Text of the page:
Few chief executives have gotten off to a rockier start than Tim Sloan. He took over Wells Fargo as it was reeling from its 2016 fake-accounts scandal, then put in a poor showing before Congress and presided over lackluster results. Behind the scenes, though, he’s been laying the basis for a comeback.

Sloan launched a campaign to root out dodgy behavior – “going house to house looking for problems to solve,” one executive described it to Breakingviews. It is already yielding results. The number of potentially fake bank and credit-card accounts has risen to 3.5 million from 2.1 million after the CEO expanded the search. And the company fired four forex bankers after discovering their role in overcharging some clients, rather than waiting for regulators to intervene. Such moves are crucial for Sloan to prove he’s cleaning ship.

He’s also trying to overhaul the culture that lies at the root of the bank’s woes. Problems in auto insurance and mortgage sales, for example, recently prompted the Office of the Comptroller of the Currency to threaten enforcement action if the bank doesn’t buck up quickly.

The cultural mess runs deep. The focus on cross-selling products, and the powerful fiefdoms it helped spawn, dates back to the bank’s 1998 takeover by Norwest. Sloan is trying to replace that sales-first orientation instilled by then-boss Dick Kovacevich with an enterprise mission of helping customers succeed financially.

That’s easy to say, but hard to do – and even harder to measure. So he’s holding a series of town halls and branch visits with staff. In addition, he has centralized risk, compliance and human-resources functions and created an office to oversee staff conduct, ethics and complaints. And he has brought in outside consultants to assess where the bank’s culture is still deficient.

It will take time to convince the OCC that the bank is fixing its faults. Investors meanwhile are waiting to see if Sloan can revive growth in retail revenue and deliver a promised $4 billion in cost cuts. The stock’s 5 percent gain over the 12 months to Dec. 1 trails the KBW Banks index by 13 percentage points.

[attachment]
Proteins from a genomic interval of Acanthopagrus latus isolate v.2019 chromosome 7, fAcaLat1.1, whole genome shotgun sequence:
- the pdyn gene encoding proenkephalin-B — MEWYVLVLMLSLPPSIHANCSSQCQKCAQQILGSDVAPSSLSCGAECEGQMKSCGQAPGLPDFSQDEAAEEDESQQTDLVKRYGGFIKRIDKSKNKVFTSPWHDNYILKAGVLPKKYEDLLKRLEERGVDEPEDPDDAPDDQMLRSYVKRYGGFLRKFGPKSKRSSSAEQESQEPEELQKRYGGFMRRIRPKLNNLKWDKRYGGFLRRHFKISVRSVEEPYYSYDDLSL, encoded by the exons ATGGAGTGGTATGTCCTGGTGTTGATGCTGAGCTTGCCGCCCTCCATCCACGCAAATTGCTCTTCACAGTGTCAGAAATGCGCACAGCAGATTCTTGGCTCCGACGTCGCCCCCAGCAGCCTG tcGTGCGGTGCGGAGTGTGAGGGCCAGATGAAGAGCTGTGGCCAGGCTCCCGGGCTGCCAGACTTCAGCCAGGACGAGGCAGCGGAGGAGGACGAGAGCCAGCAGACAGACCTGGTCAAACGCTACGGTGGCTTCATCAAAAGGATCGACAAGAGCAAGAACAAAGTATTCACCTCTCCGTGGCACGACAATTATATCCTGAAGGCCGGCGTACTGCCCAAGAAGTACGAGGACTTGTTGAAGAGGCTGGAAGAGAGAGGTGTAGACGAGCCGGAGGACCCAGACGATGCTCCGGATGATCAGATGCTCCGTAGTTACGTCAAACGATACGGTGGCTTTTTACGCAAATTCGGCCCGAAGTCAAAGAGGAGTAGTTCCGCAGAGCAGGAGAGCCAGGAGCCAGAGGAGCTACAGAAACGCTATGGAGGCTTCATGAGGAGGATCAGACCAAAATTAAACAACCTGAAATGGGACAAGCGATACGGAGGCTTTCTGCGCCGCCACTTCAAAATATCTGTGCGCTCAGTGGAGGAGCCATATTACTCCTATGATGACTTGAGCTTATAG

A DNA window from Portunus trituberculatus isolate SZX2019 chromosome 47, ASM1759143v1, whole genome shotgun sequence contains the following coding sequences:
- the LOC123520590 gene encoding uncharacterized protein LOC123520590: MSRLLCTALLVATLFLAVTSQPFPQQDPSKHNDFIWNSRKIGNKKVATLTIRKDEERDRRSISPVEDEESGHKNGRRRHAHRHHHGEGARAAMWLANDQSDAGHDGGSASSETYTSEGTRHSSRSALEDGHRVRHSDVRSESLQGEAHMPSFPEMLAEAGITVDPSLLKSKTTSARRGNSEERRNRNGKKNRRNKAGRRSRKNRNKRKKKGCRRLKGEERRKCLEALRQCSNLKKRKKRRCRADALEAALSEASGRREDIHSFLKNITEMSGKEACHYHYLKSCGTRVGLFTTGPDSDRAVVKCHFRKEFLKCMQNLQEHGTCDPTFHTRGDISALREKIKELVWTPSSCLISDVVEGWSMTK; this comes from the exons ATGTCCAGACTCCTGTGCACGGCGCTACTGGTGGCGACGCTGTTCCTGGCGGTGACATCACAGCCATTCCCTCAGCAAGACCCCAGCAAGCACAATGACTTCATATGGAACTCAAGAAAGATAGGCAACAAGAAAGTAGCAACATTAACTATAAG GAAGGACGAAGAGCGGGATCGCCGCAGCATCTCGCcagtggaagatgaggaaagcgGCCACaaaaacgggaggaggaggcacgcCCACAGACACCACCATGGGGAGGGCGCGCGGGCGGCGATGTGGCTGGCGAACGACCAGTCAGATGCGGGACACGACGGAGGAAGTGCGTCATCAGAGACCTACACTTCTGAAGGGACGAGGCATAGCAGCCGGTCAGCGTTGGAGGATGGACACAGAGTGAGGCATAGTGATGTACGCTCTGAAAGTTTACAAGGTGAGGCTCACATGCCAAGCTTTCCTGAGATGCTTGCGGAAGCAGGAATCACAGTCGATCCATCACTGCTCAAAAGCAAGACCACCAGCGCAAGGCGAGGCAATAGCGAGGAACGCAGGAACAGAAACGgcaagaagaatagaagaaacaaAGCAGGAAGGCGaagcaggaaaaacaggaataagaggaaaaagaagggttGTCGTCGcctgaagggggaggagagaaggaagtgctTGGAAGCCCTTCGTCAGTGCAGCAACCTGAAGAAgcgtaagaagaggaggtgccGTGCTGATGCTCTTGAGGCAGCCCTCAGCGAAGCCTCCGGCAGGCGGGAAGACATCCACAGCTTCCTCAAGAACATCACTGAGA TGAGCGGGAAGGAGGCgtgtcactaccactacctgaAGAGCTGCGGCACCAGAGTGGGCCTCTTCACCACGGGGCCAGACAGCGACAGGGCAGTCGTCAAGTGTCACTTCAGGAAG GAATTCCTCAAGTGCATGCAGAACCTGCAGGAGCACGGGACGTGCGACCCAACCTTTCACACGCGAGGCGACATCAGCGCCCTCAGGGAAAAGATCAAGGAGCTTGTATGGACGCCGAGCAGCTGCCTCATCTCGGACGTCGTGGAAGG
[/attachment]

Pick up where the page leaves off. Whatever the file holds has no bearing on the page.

Sloan has a lot of ground to make up, and six directors and a fresh chairman to keep him on his toes. But he is trying to put the bank on a path to a brighter future rather than just fighting the ghosts of the past.

On Twitter https://twitter.com/AntonyMCurrie

CONTEXT NEWS

- The Office of the Comptroller of the Currency has told Wells Fargo that it is considering instigating a formal enforcement action against the bank following problems in its auto-insurance and mortgage businesses, the Wall Street Journal reported on Nov. 29. In a letter to the bank dated Nov. 4, seen by the newspaper, the regulator said Wells Fargo had willingly harmed customers and repeatedly failed to correct problems in those two businesses and elsewhere. Reuters first reported that the OCC was pondering sanctioning the bank on Oct. 2.

- Also on Nov. 29, Wells Fargo appointed three new independent directors who will join the board at the start of January.

- Celeste Clark is the former chief sustainability officer and global public-policy and external-relations officer for Kellogg. Theodore Craver is the former chairman, chief executive and president of Edison International, and an erstwhile treasurer of First Interstate Bancorp, which Wells Fargo bought in 1996. And Maria Morris ran technology and operations for MetLife, where she was most recently interim head of the U.S. business and head of the global employee-benefits business.

- The three will replace departing Chairman Stephen Sanger as well as Cynthia Milligan and Susan Swenson, who are all retiring at the end of 2017. Sanger and Milligan received less than 60 percent of the vote from shareholders at the bank’s annual meeting in April 2017.

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(Editing by Tom Buerkle and Martin Langfield)

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